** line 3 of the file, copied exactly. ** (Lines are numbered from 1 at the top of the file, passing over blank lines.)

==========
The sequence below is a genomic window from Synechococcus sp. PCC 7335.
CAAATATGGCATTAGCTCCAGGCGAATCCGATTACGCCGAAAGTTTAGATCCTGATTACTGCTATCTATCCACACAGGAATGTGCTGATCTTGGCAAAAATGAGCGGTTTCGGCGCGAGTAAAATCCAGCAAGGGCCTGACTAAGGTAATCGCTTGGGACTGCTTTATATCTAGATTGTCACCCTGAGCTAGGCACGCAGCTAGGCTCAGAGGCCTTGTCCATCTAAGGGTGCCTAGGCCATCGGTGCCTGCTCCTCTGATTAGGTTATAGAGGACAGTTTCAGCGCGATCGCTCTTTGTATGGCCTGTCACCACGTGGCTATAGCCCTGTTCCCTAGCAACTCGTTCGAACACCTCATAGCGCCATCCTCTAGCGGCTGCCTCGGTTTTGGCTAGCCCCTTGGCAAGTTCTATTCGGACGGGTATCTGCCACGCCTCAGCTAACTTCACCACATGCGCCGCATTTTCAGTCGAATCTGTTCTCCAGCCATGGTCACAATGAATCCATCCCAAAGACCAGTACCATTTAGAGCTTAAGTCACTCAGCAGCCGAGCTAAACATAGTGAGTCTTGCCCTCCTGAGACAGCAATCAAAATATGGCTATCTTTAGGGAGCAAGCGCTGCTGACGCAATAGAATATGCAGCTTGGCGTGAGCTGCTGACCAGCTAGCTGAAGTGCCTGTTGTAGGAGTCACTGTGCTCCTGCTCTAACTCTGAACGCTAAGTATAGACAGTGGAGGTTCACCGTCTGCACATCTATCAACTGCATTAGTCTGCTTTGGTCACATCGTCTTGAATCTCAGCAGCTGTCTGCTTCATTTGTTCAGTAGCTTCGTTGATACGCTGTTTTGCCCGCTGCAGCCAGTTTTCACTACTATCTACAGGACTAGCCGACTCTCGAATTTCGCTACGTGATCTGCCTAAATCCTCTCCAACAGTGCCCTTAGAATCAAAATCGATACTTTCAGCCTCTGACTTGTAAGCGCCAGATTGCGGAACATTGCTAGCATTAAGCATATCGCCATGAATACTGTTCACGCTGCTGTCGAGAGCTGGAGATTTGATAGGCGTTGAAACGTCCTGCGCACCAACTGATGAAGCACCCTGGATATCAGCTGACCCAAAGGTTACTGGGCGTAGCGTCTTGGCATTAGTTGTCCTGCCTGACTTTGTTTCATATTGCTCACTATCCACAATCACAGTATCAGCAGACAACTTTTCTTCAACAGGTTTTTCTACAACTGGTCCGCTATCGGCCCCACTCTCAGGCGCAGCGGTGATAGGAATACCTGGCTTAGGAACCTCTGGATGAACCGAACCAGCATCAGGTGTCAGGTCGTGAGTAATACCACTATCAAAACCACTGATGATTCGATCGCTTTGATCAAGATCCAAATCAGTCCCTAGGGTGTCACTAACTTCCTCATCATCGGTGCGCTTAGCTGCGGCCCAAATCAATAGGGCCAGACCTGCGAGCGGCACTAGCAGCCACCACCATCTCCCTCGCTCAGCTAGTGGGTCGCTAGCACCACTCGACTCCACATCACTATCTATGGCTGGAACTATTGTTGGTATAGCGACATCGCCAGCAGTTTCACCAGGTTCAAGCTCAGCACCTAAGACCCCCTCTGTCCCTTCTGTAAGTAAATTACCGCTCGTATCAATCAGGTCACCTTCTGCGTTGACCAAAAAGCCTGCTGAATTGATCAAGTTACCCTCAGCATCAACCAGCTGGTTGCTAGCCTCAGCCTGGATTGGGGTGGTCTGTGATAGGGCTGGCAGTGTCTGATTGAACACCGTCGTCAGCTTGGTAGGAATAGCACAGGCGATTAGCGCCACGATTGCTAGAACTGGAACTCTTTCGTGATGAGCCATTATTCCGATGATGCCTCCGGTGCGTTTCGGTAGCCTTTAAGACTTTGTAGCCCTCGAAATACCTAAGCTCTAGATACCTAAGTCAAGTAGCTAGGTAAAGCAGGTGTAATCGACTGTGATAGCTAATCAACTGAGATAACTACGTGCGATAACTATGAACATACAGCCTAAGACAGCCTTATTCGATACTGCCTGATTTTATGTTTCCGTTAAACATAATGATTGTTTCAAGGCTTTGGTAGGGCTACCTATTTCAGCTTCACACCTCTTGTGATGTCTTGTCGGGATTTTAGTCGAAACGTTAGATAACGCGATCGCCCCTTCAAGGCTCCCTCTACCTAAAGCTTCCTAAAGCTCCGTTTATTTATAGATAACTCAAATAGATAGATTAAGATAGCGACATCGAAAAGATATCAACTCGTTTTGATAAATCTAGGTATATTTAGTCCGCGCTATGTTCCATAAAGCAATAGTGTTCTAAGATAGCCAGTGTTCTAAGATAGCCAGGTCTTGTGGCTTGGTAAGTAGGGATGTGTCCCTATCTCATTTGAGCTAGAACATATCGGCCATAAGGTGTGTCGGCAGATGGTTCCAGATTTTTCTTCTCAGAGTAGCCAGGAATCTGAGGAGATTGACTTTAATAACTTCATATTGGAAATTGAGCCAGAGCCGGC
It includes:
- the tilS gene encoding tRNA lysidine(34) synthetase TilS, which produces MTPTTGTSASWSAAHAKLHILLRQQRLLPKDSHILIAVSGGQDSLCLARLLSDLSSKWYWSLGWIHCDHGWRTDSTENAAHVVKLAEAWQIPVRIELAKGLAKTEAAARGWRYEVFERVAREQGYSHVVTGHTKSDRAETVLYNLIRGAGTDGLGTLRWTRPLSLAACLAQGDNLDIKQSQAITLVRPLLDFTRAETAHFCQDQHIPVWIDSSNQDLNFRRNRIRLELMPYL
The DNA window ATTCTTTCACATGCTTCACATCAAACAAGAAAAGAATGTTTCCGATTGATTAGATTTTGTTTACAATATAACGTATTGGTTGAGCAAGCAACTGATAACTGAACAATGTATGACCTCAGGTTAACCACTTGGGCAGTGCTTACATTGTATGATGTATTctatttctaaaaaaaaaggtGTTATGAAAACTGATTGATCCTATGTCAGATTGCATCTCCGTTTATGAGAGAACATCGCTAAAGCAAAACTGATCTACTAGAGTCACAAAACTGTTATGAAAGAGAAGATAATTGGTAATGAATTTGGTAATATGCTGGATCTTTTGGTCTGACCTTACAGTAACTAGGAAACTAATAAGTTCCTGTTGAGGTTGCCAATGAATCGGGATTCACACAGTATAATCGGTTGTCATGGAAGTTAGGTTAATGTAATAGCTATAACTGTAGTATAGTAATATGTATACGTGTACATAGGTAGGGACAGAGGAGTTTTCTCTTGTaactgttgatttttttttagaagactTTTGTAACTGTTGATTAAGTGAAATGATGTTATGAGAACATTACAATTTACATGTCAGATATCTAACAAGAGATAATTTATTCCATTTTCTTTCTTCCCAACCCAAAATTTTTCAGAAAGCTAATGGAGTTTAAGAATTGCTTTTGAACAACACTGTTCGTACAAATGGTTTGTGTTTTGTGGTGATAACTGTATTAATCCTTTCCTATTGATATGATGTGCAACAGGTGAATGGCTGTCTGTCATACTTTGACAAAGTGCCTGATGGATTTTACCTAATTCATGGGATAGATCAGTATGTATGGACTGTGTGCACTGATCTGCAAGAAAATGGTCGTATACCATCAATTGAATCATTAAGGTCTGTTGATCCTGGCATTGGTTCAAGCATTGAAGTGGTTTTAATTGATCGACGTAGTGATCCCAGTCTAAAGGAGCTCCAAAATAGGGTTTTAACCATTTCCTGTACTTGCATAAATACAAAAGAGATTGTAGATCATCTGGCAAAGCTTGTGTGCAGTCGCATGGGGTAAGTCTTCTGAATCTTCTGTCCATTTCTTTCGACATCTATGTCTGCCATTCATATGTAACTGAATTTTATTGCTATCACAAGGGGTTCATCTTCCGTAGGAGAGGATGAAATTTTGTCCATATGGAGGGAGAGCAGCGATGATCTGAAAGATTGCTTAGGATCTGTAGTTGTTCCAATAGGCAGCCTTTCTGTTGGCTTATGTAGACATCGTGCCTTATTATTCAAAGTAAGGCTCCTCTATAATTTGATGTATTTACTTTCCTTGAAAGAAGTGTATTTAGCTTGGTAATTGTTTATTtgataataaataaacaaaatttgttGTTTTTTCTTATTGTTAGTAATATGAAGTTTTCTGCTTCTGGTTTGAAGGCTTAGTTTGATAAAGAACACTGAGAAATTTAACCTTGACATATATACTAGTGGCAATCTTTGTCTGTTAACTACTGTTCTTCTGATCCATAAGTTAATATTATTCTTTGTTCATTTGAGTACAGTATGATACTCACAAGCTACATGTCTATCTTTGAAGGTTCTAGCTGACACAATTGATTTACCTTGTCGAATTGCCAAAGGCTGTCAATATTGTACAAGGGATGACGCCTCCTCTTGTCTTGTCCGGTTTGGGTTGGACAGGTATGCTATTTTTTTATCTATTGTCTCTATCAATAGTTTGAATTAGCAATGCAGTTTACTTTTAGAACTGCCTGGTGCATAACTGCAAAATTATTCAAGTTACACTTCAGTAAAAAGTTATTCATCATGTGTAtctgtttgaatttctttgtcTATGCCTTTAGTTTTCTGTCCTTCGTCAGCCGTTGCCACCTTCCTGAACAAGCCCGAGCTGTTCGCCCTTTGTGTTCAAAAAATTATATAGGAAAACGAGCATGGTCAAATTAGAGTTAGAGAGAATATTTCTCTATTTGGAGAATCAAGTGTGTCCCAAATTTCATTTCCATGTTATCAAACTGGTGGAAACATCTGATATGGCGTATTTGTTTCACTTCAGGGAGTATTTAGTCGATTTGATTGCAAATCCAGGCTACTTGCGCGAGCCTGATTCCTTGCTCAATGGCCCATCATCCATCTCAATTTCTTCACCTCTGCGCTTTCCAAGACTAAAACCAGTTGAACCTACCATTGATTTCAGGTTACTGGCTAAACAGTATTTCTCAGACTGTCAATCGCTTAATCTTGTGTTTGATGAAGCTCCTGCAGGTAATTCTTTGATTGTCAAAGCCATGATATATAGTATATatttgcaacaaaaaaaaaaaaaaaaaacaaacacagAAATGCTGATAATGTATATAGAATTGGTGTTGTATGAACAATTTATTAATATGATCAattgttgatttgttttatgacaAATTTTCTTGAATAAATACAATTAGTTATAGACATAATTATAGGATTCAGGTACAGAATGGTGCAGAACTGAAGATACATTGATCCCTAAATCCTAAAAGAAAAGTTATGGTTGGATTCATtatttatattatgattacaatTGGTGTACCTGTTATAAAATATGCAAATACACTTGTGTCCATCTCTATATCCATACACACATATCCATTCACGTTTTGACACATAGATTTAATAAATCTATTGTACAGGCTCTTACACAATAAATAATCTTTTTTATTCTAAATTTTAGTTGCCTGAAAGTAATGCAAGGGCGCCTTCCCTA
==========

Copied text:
It includes: